For many of us, the city of Alvin is connected to two reigns, both involving its most famous son, Nolan Ryan. During his 27-year pitching career in major-league baseball, Ryan was a flame-throwing right-hander who was still hurling the ball more than 100 mph into his 40s. Ryan holds the records for career strikeouts (5,714) and no-hitters (7), and his feats still invari-ably eclipse Alvin’s third reign—a record-breaking rain.
In late July 1979, Tropical Storm Claudette made landfall in Texas and dumped a U.S.-record 43 inches of rain on Alvin in a 24-hour period, according to the National Weather Service. More than 6,000 residents of the Brazoria County town were forced to leave their homes, and half of them had to be rescued.
It rained most of the day July 25, but around 9 p.m., the downpour became a bona fide deluge, the force of the precipitation like water streaming out of a water hose nozzle set on “jet.” As the rainfall intensified, Alvin resident Richard Klapper remembers, he and his family noticed a few leaks. They put down containers and brought in their dogs. The Klappers considered the rain heavy, but they had experienced heavy rain before.
They had no sense of what was to come, but their dogs must have. When the Klappers turned in for the evening, the dogs hid under their bed. At around 2 a.m., one of the dogs jumped up on the bed and woke Richard. He nudged it back down to the floor, but it didn’t land with the patter of paws; it landed with a splash. Richard turned on his bedside lamp and realized their entire bedroom was flooded.
Richard assumed a pipe had burst in the house but quickly realized his mistake. The water on his floor was about 10 inches deep and approaching the height of his electrical outlets, so he made his way to his electrical panel and shut off the main breaker. As the water level in the house rose, the Klapper family climbed out a window. “It came down in buckets,” Richard Klapper says, “and we had no idea how high it would rise.”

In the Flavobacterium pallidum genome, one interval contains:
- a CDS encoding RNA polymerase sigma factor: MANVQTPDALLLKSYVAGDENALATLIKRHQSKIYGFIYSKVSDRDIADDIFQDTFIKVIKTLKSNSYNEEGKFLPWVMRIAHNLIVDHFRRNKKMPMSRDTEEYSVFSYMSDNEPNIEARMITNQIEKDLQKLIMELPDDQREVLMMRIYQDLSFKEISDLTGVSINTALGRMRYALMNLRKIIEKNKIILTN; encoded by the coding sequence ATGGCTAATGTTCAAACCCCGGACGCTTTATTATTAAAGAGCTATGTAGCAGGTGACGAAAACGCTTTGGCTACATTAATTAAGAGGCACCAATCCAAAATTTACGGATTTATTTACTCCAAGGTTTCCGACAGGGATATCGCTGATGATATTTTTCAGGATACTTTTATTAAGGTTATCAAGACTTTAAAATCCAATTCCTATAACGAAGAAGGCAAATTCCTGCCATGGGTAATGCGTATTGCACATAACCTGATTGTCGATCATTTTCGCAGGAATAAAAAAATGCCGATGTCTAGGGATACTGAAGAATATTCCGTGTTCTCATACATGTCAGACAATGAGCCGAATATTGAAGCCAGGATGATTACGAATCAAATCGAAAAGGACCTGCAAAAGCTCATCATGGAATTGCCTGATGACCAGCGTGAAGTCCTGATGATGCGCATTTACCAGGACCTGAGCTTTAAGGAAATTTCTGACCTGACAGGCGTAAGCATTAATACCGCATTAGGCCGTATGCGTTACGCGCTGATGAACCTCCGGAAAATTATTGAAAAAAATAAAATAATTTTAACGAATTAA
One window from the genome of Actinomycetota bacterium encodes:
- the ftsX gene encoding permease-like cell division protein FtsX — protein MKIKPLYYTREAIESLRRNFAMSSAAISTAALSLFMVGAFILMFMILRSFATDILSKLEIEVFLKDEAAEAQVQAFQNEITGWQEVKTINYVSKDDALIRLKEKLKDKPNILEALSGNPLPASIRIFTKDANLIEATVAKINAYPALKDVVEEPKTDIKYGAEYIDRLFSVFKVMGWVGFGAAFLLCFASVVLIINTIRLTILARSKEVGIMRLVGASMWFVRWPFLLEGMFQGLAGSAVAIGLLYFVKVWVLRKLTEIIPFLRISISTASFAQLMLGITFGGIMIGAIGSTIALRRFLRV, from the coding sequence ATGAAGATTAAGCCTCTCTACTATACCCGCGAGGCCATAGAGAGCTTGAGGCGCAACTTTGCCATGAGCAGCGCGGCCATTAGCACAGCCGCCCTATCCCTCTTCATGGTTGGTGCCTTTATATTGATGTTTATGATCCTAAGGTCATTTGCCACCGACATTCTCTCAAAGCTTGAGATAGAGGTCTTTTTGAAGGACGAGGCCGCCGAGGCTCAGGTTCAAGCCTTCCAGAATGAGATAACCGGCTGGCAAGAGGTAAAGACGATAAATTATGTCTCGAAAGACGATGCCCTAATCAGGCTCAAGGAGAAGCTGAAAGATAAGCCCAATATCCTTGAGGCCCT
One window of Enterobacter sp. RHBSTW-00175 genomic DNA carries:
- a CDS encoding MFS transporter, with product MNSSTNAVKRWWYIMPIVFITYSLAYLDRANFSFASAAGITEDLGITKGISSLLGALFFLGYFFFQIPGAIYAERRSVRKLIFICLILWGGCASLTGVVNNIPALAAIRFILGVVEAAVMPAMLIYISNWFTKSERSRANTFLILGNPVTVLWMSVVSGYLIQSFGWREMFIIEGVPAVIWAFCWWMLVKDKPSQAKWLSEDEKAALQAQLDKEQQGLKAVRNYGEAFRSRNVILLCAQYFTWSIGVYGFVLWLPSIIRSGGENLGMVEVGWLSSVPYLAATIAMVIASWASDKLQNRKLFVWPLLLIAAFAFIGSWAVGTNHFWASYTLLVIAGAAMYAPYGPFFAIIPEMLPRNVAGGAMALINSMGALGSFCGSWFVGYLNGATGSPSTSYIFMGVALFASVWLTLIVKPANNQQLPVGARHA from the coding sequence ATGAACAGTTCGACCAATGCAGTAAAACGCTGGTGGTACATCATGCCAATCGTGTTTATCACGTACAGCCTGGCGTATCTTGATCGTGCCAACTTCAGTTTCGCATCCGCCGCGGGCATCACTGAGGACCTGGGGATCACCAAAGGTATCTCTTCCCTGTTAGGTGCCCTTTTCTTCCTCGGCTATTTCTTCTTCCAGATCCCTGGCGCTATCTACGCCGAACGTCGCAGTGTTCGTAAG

The Klappers took their pets and made their way down the street to the two-story residence of neighbors. The neighbors sheltered the Klappers and another family on the second floor of their home. They watched recovery efforts from the house’s balcony.
The flood conditions lasted for several days. Many residents with one-story homes fled to their attics or took shelter in schools and businesses on higher ground. The National Guard was called in and worked around the clock with other emergency personnel, some logging as many as 57 hours straight.
The floodwaters were so high in some places that roadways were hidden and workers had to stand in moving currents to demarcate streets for emergency vehicles. In one instance, a 2½-ton truck washed away, scattering the human pylons and truck crew. The workers survived, but the truck disappeared in the torrent and wasn’t recovered for days.
Jim Siptak was away on his honeymoon when Alvin flooded, and he heard the news from his mother-in-law. “When we got back, there was still a foot and a half of water in our house,” Siptak says, “but our neighbors had removed the furniture and rugs and everything. We had all the Sheetrock removed from our house from one end to the other because the water got into the insulation. It was a trying time, especially after a honeymoon.”
Tropical Storm Claudette caused one death in Texas, according to the Houston Chronicle. Residents of Alvin, including the Klappers and Siptaks, slowly dried out, unaware that the flooding rain would begin a long reign. The U.S. record for the largest rainfall amount in a 24-hour period—43 inches in Alvin, July 25–26, 1979—has stood for 36 years. The world record for the largest rainfall amount in a 24-hour period is 72 inches on La Reunion Island (east of Madagascar), January 7–8, 1966.
In one day, the folks in Alvin received more rainfall than Austin, Dallas or San Antonio receives on average for an entire year and more than El Paso or Presidio usually collects in four years. The national record that Alvin broke belonged to another Texas town, according to Texas A&M University’s John W. Nielsen-Gammon, the state climatologist. “Texas holds the record for the second-place rainfall event, as well,” Nielsen-Gammon says. “In September of 1921, the town of Thrall recorded 38.2 inches of rain in a 24-hour period.”
E.R. Bills is a writer from Aledo.